7 Reminders For When Managing Your Team Is Hard While Also Managing Depression And Anxiety
I knew fairly early on in my career that someday, I wanted to be a people manager. I knew how impactful managers can be on employees — both good and bad. By the time I was three years into my career, I had been through eight different managers; some were amazing and helped me grow both professionally and personally, and some made me miserable. I wanted to be the former.
When I first became a manager, I got pretty overwhelmed. Suddenly there was additional pressure and I wasn’t just responsible for my career, I was responsible for others’ careers as well. I wanted my team to feel comfortable coming to me, but some days my depression and anxiety would get the best of me and I didn’t show up in the way I wanted to. There are countless books on how to be a good manager, but nothing really prepares you for when you actually have to do it, and there isn’t a lot out there about managing your own depression and anxiety while also managing a team. Over time, these reminders have helped me set reasonable expectations for myself, while also doing my best to not let my team down.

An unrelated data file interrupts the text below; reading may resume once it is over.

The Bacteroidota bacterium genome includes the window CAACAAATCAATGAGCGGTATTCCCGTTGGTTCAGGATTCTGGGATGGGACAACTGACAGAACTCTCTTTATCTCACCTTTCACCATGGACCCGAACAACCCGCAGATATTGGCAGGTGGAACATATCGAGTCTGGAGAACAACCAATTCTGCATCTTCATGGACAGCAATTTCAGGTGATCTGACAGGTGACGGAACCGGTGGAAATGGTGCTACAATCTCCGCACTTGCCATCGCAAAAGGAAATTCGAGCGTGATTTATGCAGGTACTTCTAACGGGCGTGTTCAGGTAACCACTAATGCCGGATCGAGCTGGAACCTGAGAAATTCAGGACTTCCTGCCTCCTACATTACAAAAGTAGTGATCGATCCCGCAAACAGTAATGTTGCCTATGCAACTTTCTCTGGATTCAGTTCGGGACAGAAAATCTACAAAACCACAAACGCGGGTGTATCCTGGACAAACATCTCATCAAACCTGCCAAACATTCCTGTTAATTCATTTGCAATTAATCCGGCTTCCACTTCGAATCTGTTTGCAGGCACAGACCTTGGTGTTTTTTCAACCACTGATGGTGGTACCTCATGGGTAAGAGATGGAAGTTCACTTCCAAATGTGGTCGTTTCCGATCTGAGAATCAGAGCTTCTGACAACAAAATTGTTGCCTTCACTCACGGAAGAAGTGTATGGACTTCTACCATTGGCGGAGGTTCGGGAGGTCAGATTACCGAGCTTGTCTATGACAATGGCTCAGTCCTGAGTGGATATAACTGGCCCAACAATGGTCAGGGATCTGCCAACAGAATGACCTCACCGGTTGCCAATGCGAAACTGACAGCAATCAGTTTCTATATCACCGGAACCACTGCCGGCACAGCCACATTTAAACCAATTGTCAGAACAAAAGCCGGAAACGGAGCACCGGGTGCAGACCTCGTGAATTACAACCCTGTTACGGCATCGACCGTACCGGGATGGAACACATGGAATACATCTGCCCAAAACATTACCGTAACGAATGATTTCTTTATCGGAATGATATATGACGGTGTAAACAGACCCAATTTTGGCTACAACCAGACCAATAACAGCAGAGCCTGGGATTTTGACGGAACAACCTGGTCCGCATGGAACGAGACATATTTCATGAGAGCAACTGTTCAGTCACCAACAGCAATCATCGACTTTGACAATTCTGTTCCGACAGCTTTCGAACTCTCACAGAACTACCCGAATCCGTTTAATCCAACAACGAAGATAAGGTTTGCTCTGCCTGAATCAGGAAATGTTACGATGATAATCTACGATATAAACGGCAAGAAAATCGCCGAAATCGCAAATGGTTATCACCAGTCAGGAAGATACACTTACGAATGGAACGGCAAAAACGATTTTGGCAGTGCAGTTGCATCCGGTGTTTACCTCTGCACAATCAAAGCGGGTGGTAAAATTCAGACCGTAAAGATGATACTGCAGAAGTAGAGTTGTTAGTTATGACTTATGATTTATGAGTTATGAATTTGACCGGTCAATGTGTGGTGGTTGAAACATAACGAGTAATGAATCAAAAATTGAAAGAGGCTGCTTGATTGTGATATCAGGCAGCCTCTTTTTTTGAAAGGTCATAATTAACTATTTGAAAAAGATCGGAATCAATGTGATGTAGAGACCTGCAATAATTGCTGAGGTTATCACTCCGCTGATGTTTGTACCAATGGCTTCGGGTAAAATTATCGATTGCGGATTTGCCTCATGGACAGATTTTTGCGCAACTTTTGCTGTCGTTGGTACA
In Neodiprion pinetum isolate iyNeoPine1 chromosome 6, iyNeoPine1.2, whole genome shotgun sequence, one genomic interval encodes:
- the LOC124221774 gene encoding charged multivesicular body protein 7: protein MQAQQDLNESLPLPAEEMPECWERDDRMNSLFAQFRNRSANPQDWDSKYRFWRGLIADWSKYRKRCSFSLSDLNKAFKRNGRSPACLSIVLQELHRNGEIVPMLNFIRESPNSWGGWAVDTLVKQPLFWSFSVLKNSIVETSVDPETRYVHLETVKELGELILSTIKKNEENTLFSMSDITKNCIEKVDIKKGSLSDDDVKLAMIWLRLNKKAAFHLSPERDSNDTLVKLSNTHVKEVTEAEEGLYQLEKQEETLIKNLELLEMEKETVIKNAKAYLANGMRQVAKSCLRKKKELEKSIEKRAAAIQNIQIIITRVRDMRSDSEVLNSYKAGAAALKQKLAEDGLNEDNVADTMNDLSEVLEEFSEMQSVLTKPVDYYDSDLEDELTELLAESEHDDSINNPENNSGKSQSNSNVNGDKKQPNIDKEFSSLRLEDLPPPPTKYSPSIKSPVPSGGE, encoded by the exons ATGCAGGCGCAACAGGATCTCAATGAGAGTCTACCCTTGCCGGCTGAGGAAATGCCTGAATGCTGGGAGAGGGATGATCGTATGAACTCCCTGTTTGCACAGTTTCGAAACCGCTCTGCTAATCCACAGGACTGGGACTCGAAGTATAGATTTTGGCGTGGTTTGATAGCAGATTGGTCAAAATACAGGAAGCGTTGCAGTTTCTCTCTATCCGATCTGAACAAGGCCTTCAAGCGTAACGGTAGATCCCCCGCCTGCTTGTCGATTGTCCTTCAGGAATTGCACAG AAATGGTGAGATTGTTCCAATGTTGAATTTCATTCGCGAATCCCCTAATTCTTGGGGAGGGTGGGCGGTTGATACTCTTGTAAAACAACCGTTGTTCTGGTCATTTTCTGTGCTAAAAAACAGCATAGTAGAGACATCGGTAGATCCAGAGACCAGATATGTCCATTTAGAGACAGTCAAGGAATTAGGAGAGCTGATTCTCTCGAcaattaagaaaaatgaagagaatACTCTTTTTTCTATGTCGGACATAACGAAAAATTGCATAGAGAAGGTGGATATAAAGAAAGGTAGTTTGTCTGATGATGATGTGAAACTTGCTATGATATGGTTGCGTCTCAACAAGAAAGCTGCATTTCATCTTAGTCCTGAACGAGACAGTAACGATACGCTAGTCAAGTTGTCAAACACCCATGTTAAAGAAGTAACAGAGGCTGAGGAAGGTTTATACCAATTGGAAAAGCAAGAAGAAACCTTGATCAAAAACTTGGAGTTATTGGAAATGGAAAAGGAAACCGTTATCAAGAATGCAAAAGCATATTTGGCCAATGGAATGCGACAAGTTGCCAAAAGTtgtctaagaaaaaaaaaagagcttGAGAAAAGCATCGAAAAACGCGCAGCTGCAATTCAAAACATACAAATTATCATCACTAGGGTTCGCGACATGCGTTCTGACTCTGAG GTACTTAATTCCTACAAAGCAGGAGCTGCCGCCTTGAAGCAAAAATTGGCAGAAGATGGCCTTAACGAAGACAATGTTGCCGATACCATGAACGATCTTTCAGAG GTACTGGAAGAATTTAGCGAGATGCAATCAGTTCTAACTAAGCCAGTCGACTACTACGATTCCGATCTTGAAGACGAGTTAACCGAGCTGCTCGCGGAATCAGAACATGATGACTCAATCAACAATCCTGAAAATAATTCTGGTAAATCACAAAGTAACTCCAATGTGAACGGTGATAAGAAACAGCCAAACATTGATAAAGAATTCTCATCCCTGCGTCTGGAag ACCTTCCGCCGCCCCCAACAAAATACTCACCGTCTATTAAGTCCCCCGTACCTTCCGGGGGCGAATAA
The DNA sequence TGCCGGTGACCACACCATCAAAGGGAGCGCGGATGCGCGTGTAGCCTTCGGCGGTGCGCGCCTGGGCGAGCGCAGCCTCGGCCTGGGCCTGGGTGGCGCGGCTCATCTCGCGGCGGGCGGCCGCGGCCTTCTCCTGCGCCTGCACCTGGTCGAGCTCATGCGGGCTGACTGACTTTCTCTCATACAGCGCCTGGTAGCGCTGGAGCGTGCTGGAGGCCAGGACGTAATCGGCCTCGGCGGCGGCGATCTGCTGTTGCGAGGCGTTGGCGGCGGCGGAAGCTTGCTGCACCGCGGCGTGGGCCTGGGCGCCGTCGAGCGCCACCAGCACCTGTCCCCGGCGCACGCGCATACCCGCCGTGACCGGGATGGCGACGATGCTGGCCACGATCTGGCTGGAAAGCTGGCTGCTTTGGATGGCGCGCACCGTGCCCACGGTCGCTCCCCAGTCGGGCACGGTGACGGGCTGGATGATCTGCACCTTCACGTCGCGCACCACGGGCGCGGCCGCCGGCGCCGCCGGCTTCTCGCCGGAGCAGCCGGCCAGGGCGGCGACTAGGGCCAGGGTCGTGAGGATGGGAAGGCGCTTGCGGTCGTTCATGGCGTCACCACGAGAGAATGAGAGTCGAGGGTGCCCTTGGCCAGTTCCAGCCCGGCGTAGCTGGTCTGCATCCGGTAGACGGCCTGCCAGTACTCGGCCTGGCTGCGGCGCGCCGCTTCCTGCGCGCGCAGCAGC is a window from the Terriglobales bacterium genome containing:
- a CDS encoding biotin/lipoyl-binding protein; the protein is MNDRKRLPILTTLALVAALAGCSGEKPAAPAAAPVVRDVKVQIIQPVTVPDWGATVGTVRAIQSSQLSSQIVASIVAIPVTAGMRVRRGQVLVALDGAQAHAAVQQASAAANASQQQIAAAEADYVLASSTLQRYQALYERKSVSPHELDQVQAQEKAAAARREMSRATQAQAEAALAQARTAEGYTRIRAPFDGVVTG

1. Prioritize Your Team
I noticed that managers, myself included, often felt stretched thin or pulled in a million directions because you’re expected to do a full-time job, and managing your team is on the side. It should be the opposite. My obligation is to my team first, to make sure they are OK and have the support they need. As a manager, I felt I always had to do all the work and spend time with my team, which just made my anxiety worse because it was too much. I had to learn to let some things go, and those things should be tasks — not managing your team.
2. Learn to Delegate
My anxiety can make me a perfectionist sometimes, and I don’t like when things are late or wrong. But as a manager, you have to learn to trust your team, empower them to make decisions, and delegate work so they can take ownership. They’re going to make mistakes a few times — that’s OK. It doesn’t mean they’re a bad employee, or you’re a bad manager; your job is to create a safe learning environment, and that sometimes means keeping your anxiety in check when things go sideways. Reassure yourself, and reassure your team that it will work out.